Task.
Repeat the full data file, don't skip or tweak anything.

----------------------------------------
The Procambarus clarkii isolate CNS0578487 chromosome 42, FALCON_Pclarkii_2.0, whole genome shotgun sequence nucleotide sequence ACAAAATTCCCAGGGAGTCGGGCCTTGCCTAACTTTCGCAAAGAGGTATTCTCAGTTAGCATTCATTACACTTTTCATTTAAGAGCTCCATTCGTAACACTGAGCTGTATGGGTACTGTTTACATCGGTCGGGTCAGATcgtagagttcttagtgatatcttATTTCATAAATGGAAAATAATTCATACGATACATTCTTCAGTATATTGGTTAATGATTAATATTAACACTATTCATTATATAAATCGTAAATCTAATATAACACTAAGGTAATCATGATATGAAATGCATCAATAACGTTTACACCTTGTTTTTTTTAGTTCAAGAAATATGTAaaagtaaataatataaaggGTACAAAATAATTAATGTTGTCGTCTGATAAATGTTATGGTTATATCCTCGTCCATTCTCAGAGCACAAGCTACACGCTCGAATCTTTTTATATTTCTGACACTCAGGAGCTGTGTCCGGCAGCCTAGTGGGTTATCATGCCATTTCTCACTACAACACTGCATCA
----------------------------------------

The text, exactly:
The Procambarus clarkii isolate CNS0578487 chromosome 42, FALCON_Pclarkii_2.0, whole genome shotgun sequence nucleotide sequence ACAAAATTCCCAGGGAGTCGGGCCTTGCCTAACTTTCGCAAAGAGGTATTCTCAGTTAGCATTCATTACACTTTTCATTTAAGAGCTCCATTCGTAACACTGAGCTGTATGGGTACTGTTTACATCGGTCGGGTCAGATcgtagagttcttagtgatatcttATTTCATAAATGGAAAATAATTCATACGATACATTCTTCAGTATATTGGTTAATGATTAATATTAACACTATTCATTATATAAATCGTAAATCTAATATAACACTAAGGTAATCATGATATGAAATGCATCAATAACGTTTACACCTTGTTTTTTTTAGTTCAAGAAATATGTAaaagtaaataatataaaggGTACAAAATAATTAATGTTGTCGTCTGATAAATGTTATGGTTATATCCTCGTCCATTCTCAGAGCACAAGCTACACGCTCGAATCTTTTTATATTTCTGACACTCAGGAGCTGTGTCCGGCAGCCTAGTGGGTTATCATGCCATTTCTCACTACAACACTGCATCA